Elissa Strauss: Also, there are other sections of the bible that contradict the idea that personhood begins at fertilization. These include Leviticus 27:6 which says that children do not have monetary value until after one month, Numbers 3:15 which says that children younger than a month should not be accounted for in a census, and even Genesis 2:7 in which a man becomes a living being only after he has breathed. What’s your take on these texts in the context of determining when life begins?
Rabbi Jill Jacobs:The more crucial texts are the Talmud and later legal texts, which become the basis of day-to-day [Jewish] law (which the Torah does not, at least not directly). The Talmud refers to a fetus as a part of its mother’s body, and not as a full human being. Maimonides permits abortion when the woman’s life is in danger, and the Shulchan Arukh (the major code of Jewish law) concurs.
This is not to say that a fetus is considered to be nothing at all. Jewish legal discussions do see the fetus as a potential life, and therefore do not treat miscarriage or abortion as simply removing an unwanted body part—akin, for example to having a mole removed. Instead, these texts try to negotiate the delicate distinctions among something with no person-ness whatsoever (like a mole), a potential life, and a fully-formed human being (the pregnant woman). It is clear that the woman’s life always comes first. But our texts also acknowledge that the decision to have an abortion (or the experience of miscarriage) is an emotionally and morally murky area. For this reason, we have many rabbinic teshuvot (legal responses) dealing with individual cases of potential abortion. The rabbis understood that overarching laws and statements will necessarily fail to respond to each individual case.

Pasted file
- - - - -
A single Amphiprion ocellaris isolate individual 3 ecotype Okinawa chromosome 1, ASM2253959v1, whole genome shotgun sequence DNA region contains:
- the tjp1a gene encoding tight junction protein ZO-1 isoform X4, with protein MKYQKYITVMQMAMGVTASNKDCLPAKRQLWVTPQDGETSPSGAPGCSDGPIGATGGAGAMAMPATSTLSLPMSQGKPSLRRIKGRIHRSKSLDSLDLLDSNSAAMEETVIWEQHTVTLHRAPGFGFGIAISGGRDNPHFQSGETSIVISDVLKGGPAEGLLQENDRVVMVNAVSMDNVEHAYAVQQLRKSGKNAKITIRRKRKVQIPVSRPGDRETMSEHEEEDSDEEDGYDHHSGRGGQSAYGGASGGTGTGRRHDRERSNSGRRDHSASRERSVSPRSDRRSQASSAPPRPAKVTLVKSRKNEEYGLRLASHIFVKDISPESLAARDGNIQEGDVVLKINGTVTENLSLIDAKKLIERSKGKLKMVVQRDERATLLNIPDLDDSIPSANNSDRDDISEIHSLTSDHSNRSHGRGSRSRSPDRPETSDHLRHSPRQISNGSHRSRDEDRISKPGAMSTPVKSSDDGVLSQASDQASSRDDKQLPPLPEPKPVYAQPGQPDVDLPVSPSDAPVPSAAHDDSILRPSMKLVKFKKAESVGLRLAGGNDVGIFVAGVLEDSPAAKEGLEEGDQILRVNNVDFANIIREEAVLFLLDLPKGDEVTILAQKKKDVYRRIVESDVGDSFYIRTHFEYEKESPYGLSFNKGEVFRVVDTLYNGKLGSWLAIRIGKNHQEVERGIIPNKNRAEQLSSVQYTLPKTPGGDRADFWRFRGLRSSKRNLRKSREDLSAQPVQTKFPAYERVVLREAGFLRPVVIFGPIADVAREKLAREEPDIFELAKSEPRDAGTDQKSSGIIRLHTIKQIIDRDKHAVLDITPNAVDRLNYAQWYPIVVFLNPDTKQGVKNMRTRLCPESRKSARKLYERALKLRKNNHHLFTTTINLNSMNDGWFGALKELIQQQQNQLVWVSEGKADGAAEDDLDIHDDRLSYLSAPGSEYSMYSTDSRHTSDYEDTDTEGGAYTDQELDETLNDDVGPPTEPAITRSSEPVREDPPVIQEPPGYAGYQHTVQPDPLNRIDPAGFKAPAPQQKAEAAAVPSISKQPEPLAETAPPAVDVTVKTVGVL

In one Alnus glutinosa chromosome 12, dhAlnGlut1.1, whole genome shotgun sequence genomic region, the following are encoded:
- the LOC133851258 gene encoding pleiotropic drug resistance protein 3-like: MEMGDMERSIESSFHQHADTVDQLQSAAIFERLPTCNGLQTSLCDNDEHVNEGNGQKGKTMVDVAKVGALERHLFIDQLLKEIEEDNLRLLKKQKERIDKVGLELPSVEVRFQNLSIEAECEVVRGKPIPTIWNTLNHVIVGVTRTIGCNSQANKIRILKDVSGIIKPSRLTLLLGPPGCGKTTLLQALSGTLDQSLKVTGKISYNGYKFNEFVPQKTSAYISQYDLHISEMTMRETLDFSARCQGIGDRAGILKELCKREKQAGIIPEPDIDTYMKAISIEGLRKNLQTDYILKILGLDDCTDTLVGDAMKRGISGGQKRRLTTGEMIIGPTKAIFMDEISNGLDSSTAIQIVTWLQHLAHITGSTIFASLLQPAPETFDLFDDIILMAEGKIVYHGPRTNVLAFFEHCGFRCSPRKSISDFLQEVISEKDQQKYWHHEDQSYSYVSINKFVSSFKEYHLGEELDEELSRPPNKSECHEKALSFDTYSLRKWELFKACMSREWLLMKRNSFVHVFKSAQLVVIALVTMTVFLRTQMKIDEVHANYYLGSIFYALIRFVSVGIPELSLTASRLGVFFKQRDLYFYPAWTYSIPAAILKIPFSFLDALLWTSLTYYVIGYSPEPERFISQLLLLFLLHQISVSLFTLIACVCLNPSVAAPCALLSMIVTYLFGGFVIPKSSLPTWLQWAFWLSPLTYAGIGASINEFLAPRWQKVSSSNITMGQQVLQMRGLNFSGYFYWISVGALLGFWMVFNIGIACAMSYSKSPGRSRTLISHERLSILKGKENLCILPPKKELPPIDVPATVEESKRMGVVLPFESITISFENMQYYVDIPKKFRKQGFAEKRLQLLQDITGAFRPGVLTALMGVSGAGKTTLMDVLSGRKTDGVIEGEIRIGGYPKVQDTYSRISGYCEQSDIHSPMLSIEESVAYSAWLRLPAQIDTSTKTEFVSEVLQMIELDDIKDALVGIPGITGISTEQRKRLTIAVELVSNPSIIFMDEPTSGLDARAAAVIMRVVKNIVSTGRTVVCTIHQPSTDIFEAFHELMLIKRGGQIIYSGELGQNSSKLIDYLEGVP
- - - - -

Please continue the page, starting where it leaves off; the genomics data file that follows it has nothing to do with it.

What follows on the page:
Rev. Chloe Breyer: You have to scour the Bible for textual references on the question of when life begins. In addition to the above selections, add Psalm 139 (“For it was you who formed my inward parts; you knit me together in my mother’s womb”) and Luke 1:39-44 (When the pregnant Mary visits her cousin Elizabeth who is carrying John the Baptist, the text says “When Elizabeth heard Mary’s greeting, the baby leaped in her womb, and Elizabeth was filled with the Holy Spirit.”). However, when you come across texts like Exodus 21:22-25, you also have to ask what makes this passage more authoritative than, say the one just a few lines earlier that says “Whosoever curses their mother or father shall be put to death”? The point is that we read these biblical passages with thousands of years of tradition — social, cultural, and religious — informing how we read them.
So, for example, looking at the Christian Church and tradition, St. Augustine wrote about the question of “personhood” in the 4th Century. Augustine ascribed to the idea of delayed “ensoulment;” Not until 40 days after conception for boys and 80 days after conception for girls did the fetus receive a human soul. The current Roman Catholic position was influenced by Vatican 1 in the 19th century when Pope Pius IX declared both the doctrine of papal infallibility, elevated the stature of Mary and the doctrine of immaculate conception, and decreed that all abortion was homicide since even if the fetus was not ensouled, it was “directed to the forming of a man.”
In contrast, the Episcopal Church, The United Methodists, the Presbyterian Church USA, and the American Baptists view things differently. While in 1988, the General Convention of the Episcopal Church stated, “All human life is sacred. Hence it is sacred from its inception until death,” a later 1994 General Convention expressed “unequivocal opposition to any … action … that [would] abridge the right of a woman to reach an informed decision about the termination of her pregnancy, or that would limit the access of a woman to a safe means of acting upon her decision.”